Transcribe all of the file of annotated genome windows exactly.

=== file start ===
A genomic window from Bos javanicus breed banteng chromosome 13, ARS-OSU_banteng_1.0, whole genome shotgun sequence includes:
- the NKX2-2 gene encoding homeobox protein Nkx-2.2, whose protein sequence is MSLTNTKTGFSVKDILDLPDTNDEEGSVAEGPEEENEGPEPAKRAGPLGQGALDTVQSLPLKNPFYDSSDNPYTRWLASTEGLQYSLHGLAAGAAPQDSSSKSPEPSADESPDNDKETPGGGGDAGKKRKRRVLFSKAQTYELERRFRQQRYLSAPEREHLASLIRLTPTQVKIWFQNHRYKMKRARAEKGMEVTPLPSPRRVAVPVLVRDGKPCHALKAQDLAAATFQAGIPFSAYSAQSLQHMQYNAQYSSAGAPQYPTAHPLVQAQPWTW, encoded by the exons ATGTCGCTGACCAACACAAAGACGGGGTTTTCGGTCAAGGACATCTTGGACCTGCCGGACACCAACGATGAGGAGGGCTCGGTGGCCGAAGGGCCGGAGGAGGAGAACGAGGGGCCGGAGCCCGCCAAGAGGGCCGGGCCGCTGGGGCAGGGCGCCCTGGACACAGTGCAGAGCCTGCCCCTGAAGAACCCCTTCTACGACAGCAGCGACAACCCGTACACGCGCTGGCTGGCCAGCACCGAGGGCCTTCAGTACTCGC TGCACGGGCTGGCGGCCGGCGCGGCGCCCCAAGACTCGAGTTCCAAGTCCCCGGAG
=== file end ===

A genomic window from Bos javanicus breed banteng chromosome 13, ARS-OSU_banteng_1.0, whole genome shotgun sequence includes:
- the NKX2-2 gene encoding homeobox protein Nkx-2.2, whose protein sequence is MSLTNTKTGFSVKDILDLPDTNDEEGSVAEGPEEENEGPEPAKRAGPLGQGALDTVQSLPLKNPFYDSSDNPYTRWLASTEGLQYSLHGLAAGAAPQDSSSKSPEPSADESPDNDKETPGGGGDAGKKRKRRVLFSKAQTYELERRFRQQRYLSAPEREHLASLIRLTPTQVKIWFQNHRYKMKRARAEKGMEVTPLPSPRRVAVPVLVRDGKPCHALKAQDLAAATFQAGIPFSAYSAQSLQHMQYNAQYSSAGAPQYPTAHPLVQAQPWTW, encoded by the exons ATGTCGCTGACCAACACAAAGACGGGGTTTTCGGTCAAGGACATCTTGGACCTGCCGGACACCAACGATGAGGAGGGCTCGGTGGCCGAAGGGCCGGAGGAGGAGAACGAGGGGCCGGAGCCCGCCAAGAGGGCCGGGCCGCTGGGGCAGGGCGCCCTGGACACAGTGCAGAGCCTGCCCCTGAAGAACCCCTTCTACGACAGCAGCGACAACCCGTACACGCGCTGGCTGGCCAGCACCGAGGGCCTTCAGTACTCGC TGCACGGGCTGGCGGCCGGCGCGGCGCCCCAAGACTCGAGTTCCAAGTCCCCGGAG